Batman discovers a mysterious teen-aged girl with super-human powers and a connection to Superman. When the girl comes to the attention of Darkseid, the evil overlord of Apokolips, events take a decidedly dangerous turn.
There's a mystery afoot in Gotham City, and Batman must go toe-to-toe with a mysterious vigilante, who goes by the name of Red Hood. Subsequently, old wounds reopen and old, once buried memories come into the light.
The Justice League are a team of great power, but also of personal secrets they thought safe. That changes when the immortal supervillain, Vandal Savage, has Batman's Batcave secretly raided to learn them all and more. Soon, the Leaguers are individually beset by their enemies who attack them with inescapable death traps specifically designed with that information. With that, all seems lost until an indomitable Knight and a young Titan combine to deliver salvation even as Savage uses the opportunity to implement a far grander scheme. Written by
Kenneth Chisholm (firstname.lastname@example.org)
Phil Morris reprises the role of Vandal Savage from Justice League (2001). Morris also played John Jones aka The Martian Manhunter on the television series Smallville (2001). See more »
The communication with Superman when he flies to the sun is traveling faster than the speed of light.
Radio waves/electromagnetic waves travel at the same speed as light, and should thus have taken several minutes to reach Superman when he was close to the sun. See more »
No way Batman came here alone.
What, I'm supposed to be worried about Robin?
See more »
'Tower of Babel' was one of the earliest JLA story arcs I'd read and as such I was especially interested in how this story would translate to animation. The premise of the story is both simple and yet intriguing- Batman has secretly devised stratagems to neutralize his fellow Justice League members in case any of them turned rogue. When his files are stolen however and used against his teammates, the League is forced to confront the fact that the architect of their near-destruction is in fact one of their own...It's a compelling story which has serious ethical dimensions to it as well (not to mention some great action and character moments!)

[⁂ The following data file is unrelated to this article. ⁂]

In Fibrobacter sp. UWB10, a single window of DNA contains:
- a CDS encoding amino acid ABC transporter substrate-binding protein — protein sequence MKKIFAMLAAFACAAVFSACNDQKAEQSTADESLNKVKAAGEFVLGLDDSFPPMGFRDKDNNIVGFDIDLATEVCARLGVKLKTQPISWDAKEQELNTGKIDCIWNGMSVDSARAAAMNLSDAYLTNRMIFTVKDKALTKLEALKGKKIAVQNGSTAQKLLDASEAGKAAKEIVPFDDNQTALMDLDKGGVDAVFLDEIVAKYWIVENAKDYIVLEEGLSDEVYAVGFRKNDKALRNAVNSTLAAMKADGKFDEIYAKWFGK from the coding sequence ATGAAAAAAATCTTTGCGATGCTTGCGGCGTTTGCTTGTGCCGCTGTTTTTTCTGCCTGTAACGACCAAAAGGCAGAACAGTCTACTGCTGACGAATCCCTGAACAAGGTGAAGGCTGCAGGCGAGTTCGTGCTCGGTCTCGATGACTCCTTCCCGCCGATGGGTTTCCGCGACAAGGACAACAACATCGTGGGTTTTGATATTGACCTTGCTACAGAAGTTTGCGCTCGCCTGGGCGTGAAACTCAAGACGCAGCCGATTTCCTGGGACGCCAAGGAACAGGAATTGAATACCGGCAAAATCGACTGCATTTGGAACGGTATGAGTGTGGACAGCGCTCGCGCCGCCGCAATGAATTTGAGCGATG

While 'JL:Doom' is a loose adaptation, it remains faithful to the spirit of the story. Replacing Ras al Ghul with Vandal Savage, as the main villain, was a great move IMO, as I think Ras works much better as a purely Batman villain. The Legion of Doom was a great nod to the old Superfriends cartoons (kudos to them for including an arch-nemesis to Martian Manhunter, who normally gets left it in this particular area!) I was also glad they found a way to include Cyborg without making it seem contrived or making him feel like a token minority character! The other characterisations were all great (Flash came across far too much like Wally West, than like Barry Allen...but I guess than can be excused given that the voice actor is the one who played Wally in JLU). If there is one gripe I had, its that I felt there could have been more discussion of the ethical implications of Batman's actions among the League, but I guess that wouldn't have fit within the alloted run- time...
On the whole, a great addition to the animated DTV's stable...looking forward to the next one!
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